It won't have the randomness of sealed deck play, but it will be limited.

AEG is also including rules for alternate formats (although not limited formats). Bicycle was mentioned by Todd Rowland in another thread (no more than one copy of any given poker value and suit). There may be others as well (and they're out there, even if rules aren't included in the box).
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David Boeren
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Bicycle sounds interesting to me, but I think I would not want to put extra limits on deck building until AFTER there are more cards to play with.


I know a lot of people play Highlander format for nearly any card game, here you are limited to only one copy of each card. This differs from Bicycle since you could have multiple Ace of Spades (for instance) as long as each one had a different name.

You might also see some sort of "Pure" or "Loyal" format where you aren't allowed to take out-of-faction Dudes. Purely conjecture here but it seems like it could be a natural limit.
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Davido
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dboeren wrote:
Bicycle sounds interesting to me, but I think I would not want to put extra limits on deck building until AFTER there are more cards to play with.


I know a lot of people play Highlander format for nearly any card game, here you are limited to only one copy of each card. This differs from Bicycle since you could have multiple Ace of Spades (for instance) as long as each one had a different name.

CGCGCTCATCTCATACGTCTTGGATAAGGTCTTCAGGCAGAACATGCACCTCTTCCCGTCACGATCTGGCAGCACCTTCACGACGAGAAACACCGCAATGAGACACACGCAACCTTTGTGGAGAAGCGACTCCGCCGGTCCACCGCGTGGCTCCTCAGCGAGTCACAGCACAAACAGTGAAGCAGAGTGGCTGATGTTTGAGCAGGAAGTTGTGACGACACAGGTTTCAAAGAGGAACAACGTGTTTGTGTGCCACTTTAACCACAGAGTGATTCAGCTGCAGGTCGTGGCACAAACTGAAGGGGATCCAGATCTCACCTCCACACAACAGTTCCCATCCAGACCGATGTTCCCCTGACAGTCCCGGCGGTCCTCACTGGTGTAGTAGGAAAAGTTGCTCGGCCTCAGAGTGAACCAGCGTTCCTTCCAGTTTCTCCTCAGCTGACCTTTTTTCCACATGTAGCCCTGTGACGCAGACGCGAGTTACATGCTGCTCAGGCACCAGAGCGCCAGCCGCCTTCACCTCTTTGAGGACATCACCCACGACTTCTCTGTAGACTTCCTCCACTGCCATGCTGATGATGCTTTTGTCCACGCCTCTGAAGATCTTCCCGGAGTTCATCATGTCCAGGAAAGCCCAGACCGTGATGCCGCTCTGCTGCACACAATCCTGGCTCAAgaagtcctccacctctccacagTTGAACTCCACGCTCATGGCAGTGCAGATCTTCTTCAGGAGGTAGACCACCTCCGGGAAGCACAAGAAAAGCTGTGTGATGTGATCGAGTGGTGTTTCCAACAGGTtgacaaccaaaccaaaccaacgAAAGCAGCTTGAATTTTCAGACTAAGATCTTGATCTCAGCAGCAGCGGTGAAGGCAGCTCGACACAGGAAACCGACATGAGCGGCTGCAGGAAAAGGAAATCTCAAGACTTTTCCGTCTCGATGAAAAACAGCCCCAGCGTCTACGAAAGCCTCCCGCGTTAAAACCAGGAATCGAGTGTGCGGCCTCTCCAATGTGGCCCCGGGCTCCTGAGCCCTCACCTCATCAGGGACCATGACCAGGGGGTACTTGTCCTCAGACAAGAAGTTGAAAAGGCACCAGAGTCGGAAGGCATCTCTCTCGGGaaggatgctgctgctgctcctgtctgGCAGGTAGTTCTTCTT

You might also see some sort of "Pure" or "Loyal" format where you aren't allowed to take out-of-faction Dudes. Purely conjecture here but it seems like it could be a natural limit.


I know "Highlander" as "Derringer" and along with "Double Barrel" is one of my two preferred formats.
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Bicycle sounds like an awesome format, though i guess it wont be avaible with the starting set of cards
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Davido
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If you are interested in all the ways that Doomtown HAS been played (which is of course not saying that many of these will be how it WILL be played in DT:R):

http://doomtownarchieve.webs.com/apps/documents/

document 3: Doomtown Formats v0.1

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B.D. Flory
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monkehbwoy wrote:
Bicycle sounds like an awesome format, though i guess it wont be avaible with the starting set of cards


I'm very curious to see the value spread in the core box (and indeed, how many copies of each card come in the box).

At one extreme, one of each card means 286 different cards, so there can be 4+ cards of each value. Bicycle would be very playable, and there would be reasonable flexibility in building your deck to specific value sets in standard constructed play.